Anniversary

I missed this one until I was reminded yesterday; 12/26 is the 26th anniversary of the end of the Soviet Union.

It didn’t really get headlines, did it?   That’s because the American Media / Academic / Industrial Complex bet on the wrong side.

The media has spent most of this past generation – a generation – pretending they knew it was going to happen all along; that the Soviet Union was a top-heavy planned nightmare that was bound to collapse sooner than later.  Which may have been true – but absolutely nobody in the Media/Academic/Industrial Complex predicted it beforehand.  Through the eighties, the usual suspects contended the Second World was a viable system; “Soviet Expert” Strobe Talbot predicted the USSR was here to stay as late as 1991.   They’ve also spread the fiction that the USSR didn’t collapse; it came in for a planned, soft landing, courtesy of Mikhail Gorbachev.    It’s nonsense, of course; Gorbachev was a symptom; the Politburo’s reaction to the gathering realization that Reagan was a different breed of President.   While America’s idiot “elites” still chuckle over the invasion of Grenada, inside the Kremlin it was another matter; according to Anatolii Dobrynin (as related in Dinesh D’Souza’s wonderful bio of Reagan), the backing up of a “red line” with overwhelming force rocked the Soviet leadership on its heels, and prompted a reassessment of the USSR’s diminishing options against a re-arming, determined West and an Eastern Europe that was roiling with dissent (supported by coalition of Western Partners, including the unlikely but effective alliance of Reagan, Margaret Thatcher, Pope John Paul II, and Lane Kirkland of the AFL-CIO, who helped funnel US aid to Eastern labor movements that led the battle against the communists).

How hard were the media pulling for the Communists?  In 1994 – barely two years after Russian troops departed Polish soil, when Poland had just spent all but 20 years of the previous several centuries occupied by Hapsburgs, Hohenzollerns, Czars, Nazis and Communists – a short, sharp recession hit the emerging Polish market.  Tom Brokaw went on the NBC Evening News and said “Yut urpeers thut thuh Pawlish uhxpurruhmuhnt wuth thuh fruh markuht huhs FAYLed” (Translation:  It appears that the Polish experiment with the free market has failed”).    Love that double standard, doncha – Fidel Castro’s Cuba got a sixty year pass on the complete collapse of socialism, and Barack Obama is still blaming Bush for things – but Poland got a two year grace period from the media.  Fortunately, the Poles ignored Tom Brokaw, and built a solid, free economy.  (It was, however, the moment I declared personal war on the mainstream media).

Academia’s been worse.  American academia has been tending the collectivist, autocrat flame without a break since the fall of The Wall.

The Eastern Europeans – the hundreds of millions of people in the Baltic States, Poland, Hungary, the Czech Republic, Slovakia, Romania, Bulgaria, Albania, Ukraine, Georgia, and others who started fumbling their imperfect way to freedom, sometimes haltingly, sometimes with detours, sometimes with roadblocks backed with Russian tanks, starting a generation ago yesterday?  They know better.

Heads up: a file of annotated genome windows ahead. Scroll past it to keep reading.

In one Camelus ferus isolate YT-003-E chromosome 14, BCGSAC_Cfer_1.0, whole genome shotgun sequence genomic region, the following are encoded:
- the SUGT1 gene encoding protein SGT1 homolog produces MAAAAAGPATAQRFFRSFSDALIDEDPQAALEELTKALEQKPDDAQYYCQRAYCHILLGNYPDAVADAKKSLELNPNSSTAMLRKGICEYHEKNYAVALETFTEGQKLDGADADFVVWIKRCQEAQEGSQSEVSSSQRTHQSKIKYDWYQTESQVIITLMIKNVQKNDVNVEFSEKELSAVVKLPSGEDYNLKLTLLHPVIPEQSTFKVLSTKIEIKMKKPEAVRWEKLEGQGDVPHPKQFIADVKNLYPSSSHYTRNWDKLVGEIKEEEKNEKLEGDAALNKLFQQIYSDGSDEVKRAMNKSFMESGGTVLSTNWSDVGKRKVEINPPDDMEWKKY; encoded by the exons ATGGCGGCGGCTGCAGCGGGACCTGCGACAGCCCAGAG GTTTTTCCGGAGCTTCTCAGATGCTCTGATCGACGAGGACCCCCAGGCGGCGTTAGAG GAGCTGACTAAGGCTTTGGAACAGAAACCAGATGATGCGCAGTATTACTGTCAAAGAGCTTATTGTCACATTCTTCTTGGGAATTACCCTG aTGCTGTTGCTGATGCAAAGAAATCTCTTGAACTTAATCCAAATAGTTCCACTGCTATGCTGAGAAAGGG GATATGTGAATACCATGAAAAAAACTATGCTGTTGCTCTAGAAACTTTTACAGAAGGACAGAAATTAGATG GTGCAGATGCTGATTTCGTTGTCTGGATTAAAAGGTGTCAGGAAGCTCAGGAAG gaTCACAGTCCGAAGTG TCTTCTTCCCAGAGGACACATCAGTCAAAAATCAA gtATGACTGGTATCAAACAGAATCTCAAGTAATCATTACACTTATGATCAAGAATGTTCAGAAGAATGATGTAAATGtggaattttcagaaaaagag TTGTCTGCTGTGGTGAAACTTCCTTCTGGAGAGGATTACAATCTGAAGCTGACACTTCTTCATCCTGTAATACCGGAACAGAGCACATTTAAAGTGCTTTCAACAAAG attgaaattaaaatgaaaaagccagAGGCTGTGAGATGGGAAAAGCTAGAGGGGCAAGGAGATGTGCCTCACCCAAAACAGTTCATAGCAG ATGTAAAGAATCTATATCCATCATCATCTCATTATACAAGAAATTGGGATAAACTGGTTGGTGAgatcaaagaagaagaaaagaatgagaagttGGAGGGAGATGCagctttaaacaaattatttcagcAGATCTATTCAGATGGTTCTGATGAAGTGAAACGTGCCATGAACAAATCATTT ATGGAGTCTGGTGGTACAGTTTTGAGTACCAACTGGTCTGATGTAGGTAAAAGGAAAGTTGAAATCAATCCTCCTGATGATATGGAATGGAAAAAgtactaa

Reagan statue, unveiled in Budapest

They’ve dedicated monuments to Reagan all over Eastern Europe.

Reagan statue in Warsaw, redolent in the kind of symbolism Polish artists do best.

Statue of Reagan and Pope John Paul II at Ronald Reagan Park in Gdansk, Poland – which is on the short list of “fault lines that led to the collapse of the USSR”.

A Georgian man who used to sit next to me on the bus spelled it out to me; Ronald Reagan was, and is, revered in Georgia, for having “brought us freedom”.

Not Gorbachev.

Not Strobe Talbott.

Not random happenstance and a bad economy.

UPDATE:  When I say “the media”, I mean the mainstream one that’s still pining for those cool-lookig May Day parades.  Not the King Banaian Radio Show, which covered the collapse last Saturday.

6 thoughts on “Anniversary

  1. Thank you!

    I didn’t get to listen to a lot of radio that day (racing around to buy gifts with kids), so now I can catch up …

  2. I’ve been to the Reagan statue in Budapest (and will likely get to see it again this summer), and the guide tells you they played it so it faces the Russian embassy “to keep an eye on them”. Knowing a little bit about the Hungarians and what went on there, I know there’s more than just a little “in your face” thinking behind the construction and positioning of the statue.

    The Hungarians used to say, “Are the Russians our friends or our brothers? Our brothers, of course! You get to pick your friends!” (If you’re ever interested, I have a DVD of the documentary, “Freedom’s Fury” that focuses on the ’56 Olympic water polo match between Russia and Hungary that took place against the backdrop of the Soviet crushing of the Hungarian revolution – and became known as the bloodiest day in water polo history. It’s a very well done documentary with some real heavyweights behind it. It was directed by Quentin Tarantino and Lucy Liu was among the well-known actors who helped finance/produce the film. Mark Spitz is the narrator. You get a lot of useful information and perspective of that era.

  3. Pingback: In the Mailbox: 12.27.16 : The Other McCain

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